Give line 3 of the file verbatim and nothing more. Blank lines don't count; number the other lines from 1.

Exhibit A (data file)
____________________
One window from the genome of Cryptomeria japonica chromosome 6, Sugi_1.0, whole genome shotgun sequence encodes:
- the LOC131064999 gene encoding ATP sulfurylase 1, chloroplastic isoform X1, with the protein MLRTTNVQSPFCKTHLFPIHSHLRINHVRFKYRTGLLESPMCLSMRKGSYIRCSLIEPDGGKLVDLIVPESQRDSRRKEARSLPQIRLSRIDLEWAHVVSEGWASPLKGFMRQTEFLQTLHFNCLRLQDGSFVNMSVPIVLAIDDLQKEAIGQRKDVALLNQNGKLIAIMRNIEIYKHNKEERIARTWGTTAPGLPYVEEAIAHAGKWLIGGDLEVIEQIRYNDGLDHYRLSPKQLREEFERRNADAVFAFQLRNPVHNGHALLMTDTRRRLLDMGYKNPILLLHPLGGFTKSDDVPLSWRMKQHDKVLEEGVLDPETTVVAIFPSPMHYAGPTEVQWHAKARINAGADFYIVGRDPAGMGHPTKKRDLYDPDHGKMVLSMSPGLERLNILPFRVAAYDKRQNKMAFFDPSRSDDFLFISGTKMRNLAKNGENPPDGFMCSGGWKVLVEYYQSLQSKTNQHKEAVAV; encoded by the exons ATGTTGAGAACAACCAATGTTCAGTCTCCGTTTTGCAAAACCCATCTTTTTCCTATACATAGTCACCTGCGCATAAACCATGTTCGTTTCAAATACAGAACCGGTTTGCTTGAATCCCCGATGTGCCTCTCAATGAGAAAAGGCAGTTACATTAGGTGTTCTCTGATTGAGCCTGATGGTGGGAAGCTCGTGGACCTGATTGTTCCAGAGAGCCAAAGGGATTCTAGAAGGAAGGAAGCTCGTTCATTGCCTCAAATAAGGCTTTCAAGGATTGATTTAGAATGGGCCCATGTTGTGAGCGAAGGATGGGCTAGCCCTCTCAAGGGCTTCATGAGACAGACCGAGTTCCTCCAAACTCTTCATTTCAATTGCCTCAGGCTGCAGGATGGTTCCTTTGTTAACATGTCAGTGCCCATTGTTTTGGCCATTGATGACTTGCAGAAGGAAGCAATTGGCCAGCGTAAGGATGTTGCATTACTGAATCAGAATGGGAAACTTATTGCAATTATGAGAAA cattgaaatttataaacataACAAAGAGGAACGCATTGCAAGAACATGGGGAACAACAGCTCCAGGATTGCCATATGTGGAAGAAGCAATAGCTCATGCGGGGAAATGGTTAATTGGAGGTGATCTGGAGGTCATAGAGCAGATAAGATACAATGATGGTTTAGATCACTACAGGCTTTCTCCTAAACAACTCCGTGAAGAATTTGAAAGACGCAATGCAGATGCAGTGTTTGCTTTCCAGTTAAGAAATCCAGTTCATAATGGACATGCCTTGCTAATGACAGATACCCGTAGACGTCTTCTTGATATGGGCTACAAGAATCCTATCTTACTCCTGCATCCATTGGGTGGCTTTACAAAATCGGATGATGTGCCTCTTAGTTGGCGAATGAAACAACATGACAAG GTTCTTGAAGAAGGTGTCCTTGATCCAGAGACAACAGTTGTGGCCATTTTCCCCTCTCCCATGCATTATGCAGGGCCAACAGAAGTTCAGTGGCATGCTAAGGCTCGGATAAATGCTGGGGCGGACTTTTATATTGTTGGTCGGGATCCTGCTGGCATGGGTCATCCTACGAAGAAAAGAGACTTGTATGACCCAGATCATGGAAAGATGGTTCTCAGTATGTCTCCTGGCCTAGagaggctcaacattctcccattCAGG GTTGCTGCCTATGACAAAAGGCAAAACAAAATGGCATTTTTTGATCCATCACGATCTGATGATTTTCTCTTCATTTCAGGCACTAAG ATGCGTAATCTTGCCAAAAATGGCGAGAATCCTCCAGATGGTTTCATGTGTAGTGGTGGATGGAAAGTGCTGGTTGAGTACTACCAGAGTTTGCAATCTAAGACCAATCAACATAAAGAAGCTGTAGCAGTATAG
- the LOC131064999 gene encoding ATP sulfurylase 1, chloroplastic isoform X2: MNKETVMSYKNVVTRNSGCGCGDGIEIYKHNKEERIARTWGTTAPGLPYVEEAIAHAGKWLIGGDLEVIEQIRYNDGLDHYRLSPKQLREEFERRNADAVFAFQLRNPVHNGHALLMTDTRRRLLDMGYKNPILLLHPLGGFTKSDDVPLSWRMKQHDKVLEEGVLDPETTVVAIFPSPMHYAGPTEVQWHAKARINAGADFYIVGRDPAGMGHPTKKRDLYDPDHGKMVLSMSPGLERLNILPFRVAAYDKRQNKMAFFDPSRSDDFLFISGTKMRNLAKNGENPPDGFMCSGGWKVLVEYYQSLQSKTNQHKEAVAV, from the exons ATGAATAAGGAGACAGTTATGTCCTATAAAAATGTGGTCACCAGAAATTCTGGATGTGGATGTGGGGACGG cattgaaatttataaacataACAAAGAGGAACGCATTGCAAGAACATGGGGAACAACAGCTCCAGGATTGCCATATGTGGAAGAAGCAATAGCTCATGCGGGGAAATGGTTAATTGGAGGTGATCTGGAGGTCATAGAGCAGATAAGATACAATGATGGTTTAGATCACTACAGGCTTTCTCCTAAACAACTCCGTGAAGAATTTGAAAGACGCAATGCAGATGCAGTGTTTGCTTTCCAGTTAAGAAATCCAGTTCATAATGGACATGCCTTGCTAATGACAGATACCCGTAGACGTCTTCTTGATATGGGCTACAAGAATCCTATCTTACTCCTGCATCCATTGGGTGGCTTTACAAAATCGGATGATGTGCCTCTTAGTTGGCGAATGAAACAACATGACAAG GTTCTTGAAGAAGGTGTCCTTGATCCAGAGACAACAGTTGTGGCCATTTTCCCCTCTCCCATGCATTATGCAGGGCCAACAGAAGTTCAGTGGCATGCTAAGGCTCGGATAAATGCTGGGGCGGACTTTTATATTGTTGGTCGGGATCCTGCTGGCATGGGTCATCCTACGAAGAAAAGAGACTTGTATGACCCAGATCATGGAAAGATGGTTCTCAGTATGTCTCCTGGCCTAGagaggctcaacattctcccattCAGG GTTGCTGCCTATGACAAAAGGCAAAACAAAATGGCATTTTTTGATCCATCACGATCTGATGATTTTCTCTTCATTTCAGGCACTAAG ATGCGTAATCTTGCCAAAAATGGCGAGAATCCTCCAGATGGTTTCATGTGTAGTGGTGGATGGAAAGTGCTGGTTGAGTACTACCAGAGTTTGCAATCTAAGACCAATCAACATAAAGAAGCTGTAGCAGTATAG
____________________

- the LOC131064999 gene encoding ATP sulfurylase 1, chloroplastic isoform X2: MNKETVMSYKNVVTRNSGCGCGDGIEIYKHNKEERIARTWGTTAPGLPYVEEAIAHAGKWLIGGDLEVIEQIRYNDGLDHYRLSPKQLREEFERRNADAVFAFQLRNPVHNGHALLMTDTRRRLLDMGYKNPILLLHPLGGFTKSDDVPLSWRMKQHDKVLEEGVLDPETTVVAIFPSPMHYAGPTEVQWHAKARINAGADFYIVGRDPAGMGHPTKKRDLYDPDHGKMVLSMSPGLERLNILPFRVAAYDKRQNKMAFFDPSRSDDFLFISGTKMRNLAKNGENPPDGFMCSGGWKVLVEYYQSLQSKTNQHKEAVAV, from the exons ATGAATAAGGAGACAGTTATGTCCTATAAAAATGTGGTCACCAGAAATTCTGGATGTGGATGTGGGGACGG cattgaaatttataaacataACAAAGAGGAACGCATTGCAAGAACATGGGGAACAACAGCTCCAGGATTGCCATATGTGGAAGAAGCAATAGCTCATGCGGGGAAATGGTTAATTGGAGGTGATCTGGAGGTCATAGAGCAGATAAGATACAATGATGGTTTAGATCACTACAGGCTTTCTCCTAAACAACTCCGTGAAGAATTTGAAAGACGCAATGCAGATGCAGTGTTTGCTTTCCAGTTAAGAAATCCAGTTCATAATGGACATGCCTTGCTAATGACAGATACCCGTAGACGTCTTCTTGATATGGGCTACAAGAATCCTATCTTACTCCTGCATCCATTGGGTGGCTTTACAAAATCGGATGATGTGCCTCTTAGTTGGCGAATGAAACAACATGACAAG GTTCTTGAAGAAGGTGTCCTTGATCCAGAGACAACAGTTGTGGCCATTTTCCCCTCTCCCATGCATTATGCAGGGCCAACAGAAGTTCAGTGGCATGCTAAGGCTCGGATAAATGCTGGGGCGGACTTTTATATTGTTGGTCGGGATCCTGCTGGCATGGGTCATCCTACGAAGAAAAGAGACTTGTATGACCCAGATCATGGAAAGATGGTTCTCAGTATGTCTCCTGGCCTAGagaggctcaacattctcccattCAGG GTTGCTGCCTATGACAAAAGGCAAAACAAAATGGCATTTTTTGATCCATCACGATCTGATGATTTTCTCTTCATTTCAGGCACTAAG ATGCGTAATCTTGCCAAAAATGGCGAGAATCCTCCAGATGGTTTCATGTGTAGTGGTGGATGGAAAGTGCTGGTTGAGTACTACCAGAGTTTGCAATCTAAGACCAATCAACATAAAGAAGCTGTAGCAGTATAG